While some LED fixtures allow spectra (i.e., color) to be manipulated in ways that can affect growth and quality of plant products, white light might be preferred by consumers because plants appear their natural color, which makes it easier to detect plant disorders in an indoor environment. Keep in mind that broadband white LEDs are made by using blue LEDs with a phosphor coating, and spectra can change depending on the amount and components of the phosphor coating. Different percentages of blue light can have profound effects on leaf pigmentation, whereas higher red light can help increase plant growth and far-red light might be beneficial for fruiting crops.

High light will increase crop yield, but also can increase the cost for the light fixture and for electricity. Therefore, the goal for home growers may be to identify the minimum light level required to produce an actively growing plant with acceptable appearance. We ran a trial with different light levels using one of the commercially-available LED fixtures. Light levels of 37, 52, 85 or 150 micromoles/m²/s with a photoperiod of 12 hours per day provided 1.6, 2.2, 3.7 or 6.5 moles/m²/day, respectively. In our trial, 6.5 moles/m²/day, which is less than half of the recommended DLI for commercial lettuce production, was sufficient to provide a small harvest of red-leaf lettuce with adequate nutritional quality and appearance (Figure 4). However, fruiting crops have higher light requirements than most leafy greens or herbs. Therefore, further research will have to determine the minimum light requirement to sustain a steady harvest of indoor-grown fruit.

Figure 4. In this trial, 6.5 moles/m2/day was sufficient to provide a small harvest of red-leaf lettuce with adequate quality and appearance.

In an indoor home environment, different DLIs from non-horticultural grade LEDs can be achieved by increasing the number of light bulbs in the designated growing area, by reducing the distance between the light fixtures and the lamps without inducing heat-stress, or by increasing the photoperiod. However, most home growers might not want to have a fixture constantly on in their living space. Therefore, photoperiods of 12 hours or less are likely to be realistic.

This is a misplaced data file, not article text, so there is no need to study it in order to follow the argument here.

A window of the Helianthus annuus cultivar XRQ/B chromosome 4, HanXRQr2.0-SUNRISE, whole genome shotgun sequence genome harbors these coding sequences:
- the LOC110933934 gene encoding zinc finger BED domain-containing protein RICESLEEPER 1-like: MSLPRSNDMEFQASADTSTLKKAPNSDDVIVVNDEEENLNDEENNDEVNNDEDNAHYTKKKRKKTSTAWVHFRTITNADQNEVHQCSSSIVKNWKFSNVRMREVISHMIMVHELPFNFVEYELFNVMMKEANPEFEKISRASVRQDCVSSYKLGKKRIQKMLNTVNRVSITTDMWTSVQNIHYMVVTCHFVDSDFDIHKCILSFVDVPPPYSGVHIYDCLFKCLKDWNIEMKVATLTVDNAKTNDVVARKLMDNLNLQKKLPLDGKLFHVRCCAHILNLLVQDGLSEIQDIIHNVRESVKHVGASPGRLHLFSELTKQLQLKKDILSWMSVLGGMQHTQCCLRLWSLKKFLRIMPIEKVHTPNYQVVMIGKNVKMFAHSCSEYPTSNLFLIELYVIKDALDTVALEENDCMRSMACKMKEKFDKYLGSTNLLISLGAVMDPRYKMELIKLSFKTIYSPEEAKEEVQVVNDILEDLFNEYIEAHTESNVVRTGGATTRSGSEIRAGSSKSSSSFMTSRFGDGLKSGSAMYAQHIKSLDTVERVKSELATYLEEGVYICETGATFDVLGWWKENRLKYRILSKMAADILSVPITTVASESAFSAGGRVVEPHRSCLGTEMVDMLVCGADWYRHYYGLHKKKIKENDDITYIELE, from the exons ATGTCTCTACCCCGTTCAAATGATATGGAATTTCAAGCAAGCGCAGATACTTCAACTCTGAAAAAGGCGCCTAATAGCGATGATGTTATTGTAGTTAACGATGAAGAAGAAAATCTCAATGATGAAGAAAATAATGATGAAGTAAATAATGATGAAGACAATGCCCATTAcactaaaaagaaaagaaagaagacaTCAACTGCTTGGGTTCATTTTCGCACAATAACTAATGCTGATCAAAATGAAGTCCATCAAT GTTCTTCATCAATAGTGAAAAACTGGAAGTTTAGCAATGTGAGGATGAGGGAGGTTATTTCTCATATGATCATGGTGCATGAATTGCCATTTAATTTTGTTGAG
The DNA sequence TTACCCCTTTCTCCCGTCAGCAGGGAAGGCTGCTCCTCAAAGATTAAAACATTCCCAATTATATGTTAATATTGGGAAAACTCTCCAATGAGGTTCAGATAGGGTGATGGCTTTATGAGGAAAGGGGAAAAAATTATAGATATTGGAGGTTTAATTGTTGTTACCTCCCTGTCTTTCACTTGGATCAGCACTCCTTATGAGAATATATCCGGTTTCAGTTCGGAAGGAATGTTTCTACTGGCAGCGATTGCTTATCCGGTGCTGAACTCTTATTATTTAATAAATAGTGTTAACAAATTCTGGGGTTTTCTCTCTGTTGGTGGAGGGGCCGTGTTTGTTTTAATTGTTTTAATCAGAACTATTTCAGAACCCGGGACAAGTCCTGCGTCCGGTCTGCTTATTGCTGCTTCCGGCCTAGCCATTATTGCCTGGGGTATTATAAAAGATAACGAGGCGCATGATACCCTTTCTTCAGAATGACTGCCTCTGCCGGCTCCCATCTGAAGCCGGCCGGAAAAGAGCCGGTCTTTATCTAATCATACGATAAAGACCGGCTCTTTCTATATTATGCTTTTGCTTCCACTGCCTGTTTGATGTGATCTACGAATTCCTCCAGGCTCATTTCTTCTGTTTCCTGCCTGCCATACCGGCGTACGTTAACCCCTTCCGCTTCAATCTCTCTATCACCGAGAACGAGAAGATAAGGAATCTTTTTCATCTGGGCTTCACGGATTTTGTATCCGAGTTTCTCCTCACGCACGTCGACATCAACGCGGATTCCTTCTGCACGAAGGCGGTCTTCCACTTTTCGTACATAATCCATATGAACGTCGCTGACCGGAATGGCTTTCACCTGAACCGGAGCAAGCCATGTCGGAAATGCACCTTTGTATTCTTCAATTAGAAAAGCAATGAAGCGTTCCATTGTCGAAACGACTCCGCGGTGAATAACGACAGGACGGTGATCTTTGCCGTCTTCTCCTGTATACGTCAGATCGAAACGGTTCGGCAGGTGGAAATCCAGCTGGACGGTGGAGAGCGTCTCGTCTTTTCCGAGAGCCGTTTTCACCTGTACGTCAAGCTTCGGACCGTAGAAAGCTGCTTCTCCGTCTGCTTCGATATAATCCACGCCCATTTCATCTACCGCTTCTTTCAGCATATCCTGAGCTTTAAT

Plant breeders are coming out with many compact varieties with foliage color, interesting fruit shape, and excellent performance in containers. Growers should seek out these high value options rather than providing home growers with outdoor garden varieties that are more likely to fail indoors. Indoor home growers would also benefit from cultivars with high consumer-driven traits (e.g., nutritional quality, organoleptic traits or visual phenotypes with desirable attributes) that will sustain a successful harvest under low-light conditions, or those that may withstand some accidental neglect.

Practices related to plant maintenance, particularly with hydroponics and nutrient solution management, could also be improved in ways that can minimize the burden to consumers. Low-maintenance and robust production systems that can satisfy the gardening experience for indoor home growers are needed. Our research efforts emphasize the need for easy-to-use, repeatable, and cost-effective methods of growing food indoors. We are working toward establishing an integrated approach to produce non-commercial indoor-grown food crops while advancing knowledge about requirements to cost-effectively grow plants in controlled environments.

Acknowledgements: We thank the USDA National Institute of Food and Agriculture, Multistate Research Project NE-1335: Resource Management in Commercial Greenhouse Production, the USDA-ARS Floriculture and Nursery Research Initiative #58-3607-8-725, the Scotts Co., and industry partners of the Floriculture Research Alliance at the University of Florida ( for supporting our research.


Celina Gómez and Paul Fisher are professors and Maria Paz is a biologicalscientist in the Environmental Horticulture department of the University of Florida. Gómez can be reached at